Project 05 - Mood Cue - Servo Trembling

Hi All,

The Problem:
So following The Arduino Starter Kit, Project 05 - Mood Cue. I have the circuit connected up and used the example code from the IDE, however the motor just trambles in place very weakly oscillating maybe a degree or two.

The TX light is on, RX light is off, and LED light looks dimly light, which is odd because I don't think it's connected up. An additional point is pressing on either terminus of the A0 - Potentiometer wire increases how vigourous the trembling is, removing the pressure returns it back to the weak tremble. This makes me think the wire is loose, but it's in the socket pretty solidly. The servo tends to do a more definite turn the first time it is connected or disconnected, before returning to trembling.



// include the Servo library
#include <Servo.h>

Servo myServo;  // create a servo object

int const potPin = A0; // analog pin used to connect the potentiometer
int potVal;  // variable to read the value from the analog pin
int angle;   // variable to hold the angle for the servo motor

void setup() {
  myServo.attach(9); // attaches the servo on pin 9 to the servo object
  Serial.begin(9600); // open a serial connection to your computer

void loop() {
  potVal = analogRead(potPin); // read the value of the potentiometer
  // print out the value to the Serial Monitor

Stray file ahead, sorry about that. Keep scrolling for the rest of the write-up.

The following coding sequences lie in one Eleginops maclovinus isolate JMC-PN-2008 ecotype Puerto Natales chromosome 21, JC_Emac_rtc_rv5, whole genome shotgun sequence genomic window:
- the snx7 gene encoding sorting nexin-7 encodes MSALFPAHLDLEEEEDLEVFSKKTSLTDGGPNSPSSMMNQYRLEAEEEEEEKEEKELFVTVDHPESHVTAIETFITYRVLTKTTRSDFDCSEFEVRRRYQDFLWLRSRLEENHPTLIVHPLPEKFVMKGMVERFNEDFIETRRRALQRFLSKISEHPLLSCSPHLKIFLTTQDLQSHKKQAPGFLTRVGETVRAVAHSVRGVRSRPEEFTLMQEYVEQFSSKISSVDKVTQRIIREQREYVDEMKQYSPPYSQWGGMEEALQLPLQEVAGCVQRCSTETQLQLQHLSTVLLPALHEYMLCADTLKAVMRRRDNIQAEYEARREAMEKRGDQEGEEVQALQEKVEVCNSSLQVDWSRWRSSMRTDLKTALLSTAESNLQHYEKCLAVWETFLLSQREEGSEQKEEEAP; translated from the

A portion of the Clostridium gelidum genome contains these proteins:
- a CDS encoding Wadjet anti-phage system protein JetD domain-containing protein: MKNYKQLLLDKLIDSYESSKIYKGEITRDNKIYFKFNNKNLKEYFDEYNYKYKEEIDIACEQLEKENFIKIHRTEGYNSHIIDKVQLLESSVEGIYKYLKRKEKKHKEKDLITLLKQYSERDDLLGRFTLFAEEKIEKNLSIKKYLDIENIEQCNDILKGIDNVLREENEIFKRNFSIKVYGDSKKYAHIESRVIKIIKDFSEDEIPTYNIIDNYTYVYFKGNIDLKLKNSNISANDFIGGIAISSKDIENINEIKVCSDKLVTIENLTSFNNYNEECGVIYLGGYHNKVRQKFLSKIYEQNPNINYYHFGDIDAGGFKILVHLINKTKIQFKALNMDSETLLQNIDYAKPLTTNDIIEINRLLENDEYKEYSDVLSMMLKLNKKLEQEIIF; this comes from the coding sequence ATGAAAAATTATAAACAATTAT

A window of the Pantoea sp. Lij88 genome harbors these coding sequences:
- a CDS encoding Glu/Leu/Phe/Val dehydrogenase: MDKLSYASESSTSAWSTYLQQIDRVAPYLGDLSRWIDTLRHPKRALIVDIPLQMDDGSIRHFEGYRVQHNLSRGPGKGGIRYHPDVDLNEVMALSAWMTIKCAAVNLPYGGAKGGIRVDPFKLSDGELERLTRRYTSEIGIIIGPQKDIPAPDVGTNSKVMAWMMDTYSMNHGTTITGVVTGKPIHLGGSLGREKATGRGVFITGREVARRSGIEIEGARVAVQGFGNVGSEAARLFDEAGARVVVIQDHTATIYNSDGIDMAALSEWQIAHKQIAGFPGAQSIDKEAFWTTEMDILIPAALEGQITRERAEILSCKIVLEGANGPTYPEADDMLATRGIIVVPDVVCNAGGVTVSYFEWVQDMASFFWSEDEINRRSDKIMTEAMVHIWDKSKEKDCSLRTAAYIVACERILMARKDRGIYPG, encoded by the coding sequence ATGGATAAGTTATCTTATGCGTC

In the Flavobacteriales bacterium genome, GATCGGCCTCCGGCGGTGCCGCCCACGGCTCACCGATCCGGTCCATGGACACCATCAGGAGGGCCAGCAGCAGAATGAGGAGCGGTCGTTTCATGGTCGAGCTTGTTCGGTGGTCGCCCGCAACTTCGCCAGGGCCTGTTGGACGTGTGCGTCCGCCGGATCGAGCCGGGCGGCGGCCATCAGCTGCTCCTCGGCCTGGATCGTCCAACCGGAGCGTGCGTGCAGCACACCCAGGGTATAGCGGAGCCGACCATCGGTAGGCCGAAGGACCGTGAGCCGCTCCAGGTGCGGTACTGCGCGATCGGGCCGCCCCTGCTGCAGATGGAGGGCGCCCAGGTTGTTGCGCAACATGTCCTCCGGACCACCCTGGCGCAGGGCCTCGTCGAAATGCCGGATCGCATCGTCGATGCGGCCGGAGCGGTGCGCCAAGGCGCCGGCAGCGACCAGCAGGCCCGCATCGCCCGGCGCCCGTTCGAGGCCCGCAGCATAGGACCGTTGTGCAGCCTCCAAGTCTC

Serial.print("potVal: ");

  // scale the numbers from the pot
  angle = map(potVal, 0, 1023, 0, 179);

  // print out the angle for the servo motor
  Serial.print(", angle: ");

  // set the servo position

  // wait for the servo to get there

Servos pull a lot of current - more than the Arduino can provide.

Breadboards have tiny traces and can't withstand high currents.

So you have a double whammy: a device trying to pull too much power from a source that can't provide it, through a connection that can't handle it.

That twitching you see is another clue that the servo is underpowered.

It is true that you will see tutorials that suggest that you can run a servo connected to an Arduino, and you can, maybe, if the servo has no load. For best results though, the servo needs its own power, the Arduino just controls it.

I see. Thanks for letting me know. So nominally is the circuit and code correct?
How would I go about modifying the circuit to accommodate a power source? A transistor with the potentiometer on the drain, the battery on the source, and the yellow wire on row 17 as the gate?

It's weird Arduino's own starter kit shouldn't meet the specs of their own hardware though - would I not expect everyone to be suffering this same problem with this project (t's from the tutorials)? (It is this tutorial)

The simplest circuit for servos is power and ground from a suitable supply to the servo, control wire to Arduino, connect the grounds.

Then you can run the sweep example to test.

Okay, I've added a power source, and coupled the grounds. I'm running the code the same as before. The lights and motor are as before.